Seasonal Affective Disorder, also known as SAD or Winter Depression, is a kind of depression caused by the effect of the change of seasons and decreased sunlight. SAD usually begins when daylight begins to decrease. SAD is not a unique mood disorder, but is a sub type of major depression. Winter depression is recognized as a common disorder, with its prevalence in the U.S. ranging from 1.4 percent in Florida to 9.7 percent in New Hampshire. The symptoms of Seasonal Affective Disorder mimic those of dysthymia or even major depressive disorder. Subsequently, there is also potential risk of suicide in some patients experiencing SAD. One study reports 6–35% of sufferers required hospitalization during one period of illness.
Seasonal affective disorder affects both men and women and may be characterized by typical depressive symptoms. These include:
Depressed mood for most of the day.
Disturbed appetite or change in weight.
Psychomotor retardation or agitation.
Loss of interest in previously pleasurable activities; inability to enjoy usual hobbies or activities.
Fatigue or loss of energy.
Feelings of worthlessness; excessive and/or inappropriate guilt.
Difficulty concentrating or thinking clearly.
Morbid or suicidal thoughts or actions.
SAD symptoms are not only winter blues and subtle changes in eating and sleeping but also cravings for sweets and starches, fatigue, irritability, social withdrawal and depression, changes which disappear during spring and summer.
Additionally, to qualify for Seasonal Affective Disorder, the depressive symptom onset and remission must occur at a particular time of the year; these patterns must have lasted two years with no non-seasonal major depressive episodes during that same period; and these seasonal depressive episodes outnumber other depressive episodes throughout the patient’s lifetime.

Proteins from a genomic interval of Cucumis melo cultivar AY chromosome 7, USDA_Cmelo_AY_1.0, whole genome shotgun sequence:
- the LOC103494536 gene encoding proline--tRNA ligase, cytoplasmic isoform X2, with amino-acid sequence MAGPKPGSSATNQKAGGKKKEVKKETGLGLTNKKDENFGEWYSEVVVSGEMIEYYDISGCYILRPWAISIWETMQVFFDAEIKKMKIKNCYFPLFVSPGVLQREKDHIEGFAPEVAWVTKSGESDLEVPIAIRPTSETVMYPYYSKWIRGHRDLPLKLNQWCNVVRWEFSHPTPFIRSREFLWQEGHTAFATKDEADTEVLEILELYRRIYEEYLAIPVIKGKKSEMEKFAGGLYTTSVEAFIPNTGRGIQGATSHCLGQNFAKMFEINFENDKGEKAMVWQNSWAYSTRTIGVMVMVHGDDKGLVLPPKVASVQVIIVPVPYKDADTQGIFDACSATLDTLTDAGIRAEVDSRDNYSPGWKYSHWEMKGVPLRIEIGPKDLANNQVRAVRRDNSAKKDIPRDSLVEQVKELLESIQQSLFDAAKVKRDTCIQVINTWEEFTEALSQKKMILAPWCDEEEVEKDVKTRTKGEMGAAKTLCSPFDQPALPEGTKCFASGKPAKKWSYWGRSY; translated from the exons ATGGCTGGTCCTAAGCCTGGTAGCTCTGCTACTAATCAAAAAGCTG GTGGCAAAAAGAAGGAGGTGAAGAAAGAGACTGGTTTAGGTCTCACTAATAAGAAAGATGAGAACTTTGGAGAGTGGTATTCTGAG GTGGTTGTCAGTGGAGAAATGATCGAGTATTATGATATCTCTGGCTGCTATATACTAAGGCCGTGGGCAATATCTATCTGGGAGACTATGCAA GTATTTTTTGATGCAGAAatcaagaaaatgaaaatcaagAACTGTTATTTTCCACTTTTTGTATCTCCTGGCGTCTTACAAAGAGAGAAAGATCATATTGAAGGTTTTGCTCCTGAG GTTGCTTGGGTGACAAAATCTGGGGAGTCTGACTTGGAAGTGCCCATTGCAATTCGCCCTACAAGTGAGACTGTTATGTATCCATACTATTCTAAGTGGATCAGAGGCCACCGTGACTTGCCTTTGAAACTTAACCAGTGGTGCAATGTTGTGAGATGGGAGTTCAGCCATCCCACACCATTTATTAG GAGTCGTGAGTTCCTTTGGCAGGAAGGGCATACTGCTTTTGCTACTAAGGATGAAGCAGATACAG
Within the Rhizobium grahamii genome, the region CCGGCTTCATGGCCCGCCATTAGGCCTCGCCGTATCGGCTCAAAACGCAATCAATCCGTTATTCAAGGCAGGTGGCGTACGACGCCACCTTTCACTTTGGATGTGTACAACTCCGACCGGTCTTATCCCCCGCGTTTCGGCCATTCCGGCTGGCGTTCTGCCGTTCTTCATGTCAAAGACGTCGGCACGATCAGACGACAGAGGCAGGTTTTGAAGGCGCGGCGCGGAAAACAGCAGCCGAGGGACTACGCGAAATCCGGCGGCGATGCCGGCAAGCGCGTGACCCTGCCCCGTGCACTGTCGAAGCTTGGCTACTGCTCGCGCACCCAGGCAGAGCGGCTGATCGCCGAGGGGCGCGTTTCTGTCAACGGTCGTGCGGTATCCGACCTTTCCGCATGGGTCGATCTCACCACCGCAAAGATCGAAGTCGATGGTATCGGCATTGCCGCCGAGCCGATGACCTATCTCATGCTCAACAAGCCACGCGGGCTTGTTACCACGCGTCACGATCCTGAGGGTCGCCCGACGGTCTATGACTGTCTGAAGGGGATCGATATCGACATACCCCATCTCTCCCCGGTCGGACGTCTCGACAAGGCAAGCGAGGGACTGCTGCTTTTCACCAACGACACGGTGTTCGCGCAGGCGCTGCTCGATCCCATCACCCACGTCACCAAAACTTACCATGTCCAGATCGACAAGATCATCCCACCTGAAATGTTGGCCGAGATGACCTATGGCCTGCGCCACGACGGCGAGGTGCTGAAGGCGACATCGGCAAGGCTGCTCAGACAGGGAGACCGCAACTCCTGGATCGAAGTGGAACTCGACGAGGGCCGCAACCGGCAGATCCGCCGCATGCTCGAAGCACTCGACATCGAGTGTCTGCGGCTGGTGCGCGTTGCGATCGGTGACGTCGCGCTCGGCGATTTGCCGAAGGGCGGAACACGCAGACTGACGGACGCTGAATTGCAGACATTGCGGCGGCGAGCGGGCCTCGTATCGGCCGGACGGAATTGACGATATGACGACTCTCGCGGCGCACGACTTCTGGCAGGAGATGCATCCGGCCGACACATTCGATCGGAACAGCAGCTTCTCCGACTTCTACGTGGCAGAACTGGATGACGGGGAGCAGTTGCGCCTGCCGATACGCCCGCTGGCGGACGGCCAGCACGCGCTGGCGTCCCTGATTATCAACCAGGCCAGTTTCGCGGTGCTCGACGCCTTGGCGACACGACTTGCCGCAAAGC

Because the primary disorder is Major Depression, experts have determined that the best treatments for SAD are cognitive behavior therapy or “talk therapy”, combined with anti-depressant drugs and possibly bright light therapy. Often times a chronic or low grade depressive disorder known as dysthymic disorder may persist throughout the year and worsen during the winter. This is not a true SAD, but is a true depressive disorder.
Although there are many theories about SAD, experts highlight that production of melatonin, a sleep hormone related to depression, may increase over winter. Meanwhile, the amount of serotonin, which is a brain chemical triggered by sunlight, is thought to increase with the lack of sunlight.
As there is evidence that light intensity and temperature also may play a role in developing SAD the related depression can vary. It is also known that the percentage of people with affective disorder increases with increasing latitude, as shorter days seem to trigger symptoms.
There is some evidence that suggests the quicker a disorder is recognized and treated, the better the chances for a positive outcome. Fortunately, there is now an Intensive Outpatient Program in Memphis, TN that has been proven to be effective in the treatment of depressive disorders. Our programs provide services to those who need more treatment than one hour a week, but less than 24 hour care, by providing three hours of treatment per day, three to five days per week, in an intensive outpatient setting. If you or a loved one is showing signs of depression, they should be assessed by a trained mental health professional who can help design a treatment plan that can result in recovery. Treatment for depression can be highly successful. Call us at 901-682-6136 to schedule an appointment.